From 1967 until 1993, drawings for Berthold’s phototypesetting faces were created inside the company’s drawing office in Taufkirchen, near Munich. A promotional film from the mid-1980s provides a fascinating glimpse of the office and some of the steps used to produce new typefaces and phototypesetting fonts. Berthold’s main offices in Berlin contained the company’s phototypesetting studio, where much of the firm’s advertising and type specimens were composed.
From a design-historical point of view, final phototypesetting typeface artwork offers at least one advantage over type specimens: the Diatype cassettes probably contain all characters from each font Berthold produced. On final artwork, letterforms are also significantly larger than in type specimens. Presumably, unpublished typefaces and custom commissions for other companies are also included in the collection.
The materials from the phototypesetting and drawing studios present key possibilities for design-historical and sociological research. Examining them will provide new insights into the production of H. Berthold AG’s typefaces for phototypesetting and the early days of digital design. A high percentage of the final artwork was produced by women working in the drawing studio – a division of labor also present at other typesetting machine manufacturers. For instance, Women in Type, a Leverhulme-Trust-funded project completed in 2021, investigated women’s role at similar firms in Britain. In Germany, a BMBF-funded project researching the role of women in graphic design from 1865–1919 and today is currently underway at the Hochschule Mainz: UN/SEEN. Perhaps future projects will investigate the 1970s/1980s and draw upon the holdings at the Deutsches Technikmuseum.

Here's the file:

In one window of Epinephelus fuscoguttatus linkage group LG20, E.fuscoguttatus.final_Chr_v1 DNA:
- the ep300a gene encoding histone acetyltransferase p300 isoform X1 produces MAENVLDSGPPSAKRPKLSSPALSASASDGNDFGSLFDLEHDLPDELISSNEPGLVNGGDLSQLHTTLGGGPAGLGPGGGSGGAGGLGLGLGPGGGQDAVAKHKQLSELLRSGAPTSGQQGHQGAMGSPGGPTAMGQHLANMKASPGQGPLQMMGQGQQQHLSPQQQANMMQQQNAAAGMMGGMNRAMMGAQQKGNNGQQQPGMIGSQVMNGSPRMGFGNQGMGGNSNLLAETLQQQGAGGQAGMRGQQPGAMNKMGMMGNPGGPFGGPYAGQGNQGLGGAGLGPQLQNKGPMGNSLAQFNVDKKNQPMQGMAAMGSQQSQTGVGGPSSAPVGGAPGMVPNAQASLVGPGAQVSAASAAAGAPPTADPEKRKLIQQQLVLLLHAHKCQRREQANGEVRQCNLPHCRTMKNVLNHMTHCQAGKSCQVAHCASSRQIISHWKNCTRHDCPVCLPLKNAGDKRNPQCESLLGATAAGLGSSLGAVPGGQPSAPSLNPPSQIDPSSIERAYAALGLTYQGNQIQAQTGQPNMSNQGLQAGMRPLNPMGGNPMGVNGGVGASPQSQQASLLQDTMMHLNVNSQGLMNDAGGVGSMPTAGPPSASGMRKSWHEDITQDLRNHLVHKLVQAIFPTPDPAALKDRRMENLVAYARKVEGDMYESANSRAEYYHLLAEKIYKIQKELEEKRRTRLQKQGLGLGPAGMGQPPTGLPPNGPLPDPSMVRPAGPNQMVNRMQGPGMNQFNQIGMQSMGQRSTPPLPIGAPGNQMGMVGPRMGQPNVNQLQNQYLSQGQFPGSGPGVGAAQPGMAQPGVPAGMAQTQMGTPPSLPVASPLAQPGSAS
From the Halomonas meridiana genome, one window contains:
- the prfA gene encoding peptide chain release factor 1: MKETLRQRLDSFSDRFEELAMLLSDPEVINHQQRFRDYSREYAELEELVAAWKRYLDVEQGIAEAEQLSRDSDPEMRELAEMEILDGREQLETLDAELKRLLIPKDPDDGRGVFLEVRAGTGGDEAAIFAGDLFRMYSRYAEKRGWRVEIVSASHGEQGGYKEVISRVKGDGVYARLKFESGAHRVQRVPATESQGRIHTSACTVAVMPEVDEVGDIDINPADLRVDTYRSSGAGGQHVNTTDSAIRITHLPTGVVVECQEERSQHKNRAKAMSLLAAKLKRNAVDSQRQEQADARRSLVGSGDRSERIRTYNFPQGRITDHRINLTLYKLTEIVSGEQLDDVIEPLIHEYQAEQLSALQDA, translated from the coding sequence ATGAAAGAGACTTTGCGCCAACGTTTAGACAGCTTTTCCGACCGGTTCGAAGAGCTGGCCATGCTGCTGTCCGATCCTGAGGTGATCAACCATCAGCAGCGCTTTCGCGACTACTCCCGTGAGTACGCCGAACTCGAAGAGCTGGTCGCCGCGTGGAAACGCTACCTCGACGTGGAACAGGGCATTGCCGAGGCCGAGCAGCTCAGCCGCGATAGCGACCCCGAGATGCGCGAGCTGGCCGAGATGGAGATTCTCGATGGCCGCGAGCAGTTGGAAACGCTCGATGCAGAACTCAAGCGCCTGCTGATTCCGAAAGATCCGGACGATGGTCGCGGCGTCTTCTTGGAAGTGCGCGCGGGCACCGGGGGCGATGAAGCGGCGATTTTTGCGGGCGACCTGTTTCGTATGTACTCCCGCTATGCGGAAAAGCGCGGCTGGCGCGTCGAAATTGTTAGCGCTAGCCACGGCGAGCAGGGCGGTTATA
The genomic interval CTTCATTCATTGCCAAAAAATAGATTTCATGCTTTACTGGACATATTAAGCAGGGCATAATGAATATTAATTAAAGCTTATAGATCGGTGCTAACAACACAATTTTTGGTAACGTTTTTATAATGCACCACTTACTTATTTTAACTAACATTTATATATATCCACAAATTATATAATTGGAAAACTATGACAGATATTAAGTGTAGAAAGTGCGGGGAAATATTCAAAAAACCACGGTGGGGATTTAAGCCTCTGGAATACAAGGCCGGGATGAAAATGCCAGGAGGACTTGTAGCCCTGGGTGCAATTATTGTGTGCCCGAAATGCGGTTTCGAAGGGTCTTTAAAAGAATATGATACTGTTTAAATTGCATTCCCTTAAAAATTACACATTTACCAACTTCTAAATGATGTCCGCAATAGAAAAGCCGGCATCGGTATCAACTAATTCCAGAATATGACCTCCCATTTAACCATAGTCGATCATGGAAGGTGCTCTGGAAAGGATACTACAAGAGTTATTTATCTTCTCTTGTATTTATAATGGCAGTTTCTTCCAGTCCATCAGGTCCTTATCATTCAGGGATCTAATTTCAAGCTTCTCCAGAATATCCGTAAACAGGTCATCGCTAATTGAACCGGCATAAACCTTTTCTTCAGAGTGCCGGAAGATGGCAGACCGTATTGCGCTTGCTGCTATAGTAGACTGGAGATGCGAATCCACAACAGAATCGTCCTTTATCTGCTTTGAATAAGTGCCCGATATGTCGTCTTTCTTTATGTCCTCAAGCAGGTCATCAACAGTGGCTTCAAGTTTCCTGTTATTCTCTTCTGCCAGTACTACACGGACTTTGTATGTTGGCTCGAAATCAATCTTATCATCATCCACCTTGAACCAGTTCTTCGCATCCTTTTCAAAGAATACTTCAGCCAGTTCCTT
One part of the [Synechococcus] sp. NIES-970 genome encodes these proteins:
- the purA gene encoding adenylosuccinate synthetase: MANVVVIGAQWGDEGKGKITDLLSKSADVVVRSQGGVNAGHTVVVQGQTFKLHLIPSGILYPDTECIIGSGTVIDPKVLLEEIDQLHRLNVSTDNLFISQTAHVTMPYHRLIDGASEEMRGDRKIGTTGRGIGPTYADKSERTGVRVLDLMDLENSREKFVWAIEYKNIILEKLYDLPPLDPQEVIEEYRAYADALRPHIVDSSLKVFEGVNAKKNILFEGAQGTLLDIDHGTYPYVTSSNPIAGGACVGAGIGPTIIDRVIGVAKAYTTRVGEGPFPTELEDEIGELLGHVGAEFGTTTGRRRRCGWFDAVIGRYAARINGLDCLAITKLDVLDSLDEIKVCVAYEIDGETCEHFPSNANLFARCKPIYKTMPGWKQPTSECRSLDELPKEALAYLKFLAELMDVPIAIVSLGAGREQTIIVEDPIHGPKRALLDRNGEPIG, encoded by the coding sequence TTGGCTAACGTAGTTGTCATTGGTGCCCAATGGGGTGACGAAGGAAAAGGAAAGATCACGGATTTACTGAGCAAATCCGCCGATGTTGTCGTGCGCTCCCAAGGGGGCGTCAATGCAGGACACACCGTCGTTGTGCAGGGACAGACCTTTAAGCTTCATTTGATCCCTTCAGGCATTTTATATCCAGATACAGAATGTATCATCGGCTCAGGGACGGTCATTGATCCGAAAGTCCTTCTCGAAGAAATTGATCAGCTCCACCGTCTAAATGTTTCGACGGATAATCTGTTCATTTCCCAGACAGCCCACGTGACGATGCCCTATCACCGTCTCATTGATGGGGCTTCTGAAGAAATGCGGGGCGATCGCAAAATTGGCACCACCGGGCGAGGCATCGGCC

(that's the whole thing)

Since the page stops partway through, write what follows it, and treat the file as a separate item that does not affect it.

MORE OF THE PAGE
Associated holdings in the museum’s Historical Archive
Exactly how long the production period for each typeface took – and all the individuals involved in its design and development – is still a matter for further research. At the moment, Deutsches Technikmuseum’s Historical Archive is cataloging the files from Berthold’s type-carrier creation (Schriftträgerfertigung) department. Those comprise 77 folders of job envelopes from the drawing studio, 26 folders of Diatype protocols, and 33 folders of Diatronic protocols.
The first set of files mentioned lists character sets, correction drawings and annotation, and internal notes. More rarely, correspondence with type designers or clients is also included. Sometimes, these job envelopes are empty for unknown reasons. However, those still represent a valuable source due to the entries they contain. The entries provide information about the production date, the work steps and persons involved, and, in some cases, licensors. Due to the formation of the material, the museum employees in the Historical Archive decided to record the job envelopes individually, according to the typeface name. It is estimated that there are around 3,850 job envelopes, which will gradually be added to the Historical Archive’s database.
The last two sets of files mentioned above mainly consist of sheets containing the character sets photographed for each font style and their date of creation. They do not contain correspondence or correction sheets. Since those folders have not yet been cataloged, they can only be accessed by their Berthold font number.
The next generation
Without knowledge from interested external users, archives and museums would be unable to work with many of their holdings. Collaborations provide significant contributions to the quality of cataloged data, enriching it with additional content. For instance, in February 2024, the museum will work together with students from HTW Berlin’s Museology Department on the drawings from Berthold Fototypes GmbH in Munich kept in “blue cassettes.” Those are the artwork for the fonts used on Berthold’s Staromat phototypesetters. The Staromat cassettes are stored in seven meters of cabinetry, holding approximately 140,000 hand-made drawings.
A list of the cassettes of Diatype fonts recorded to date will be accessible via this link for the next few years. The link also leads to working photo of each cabinet.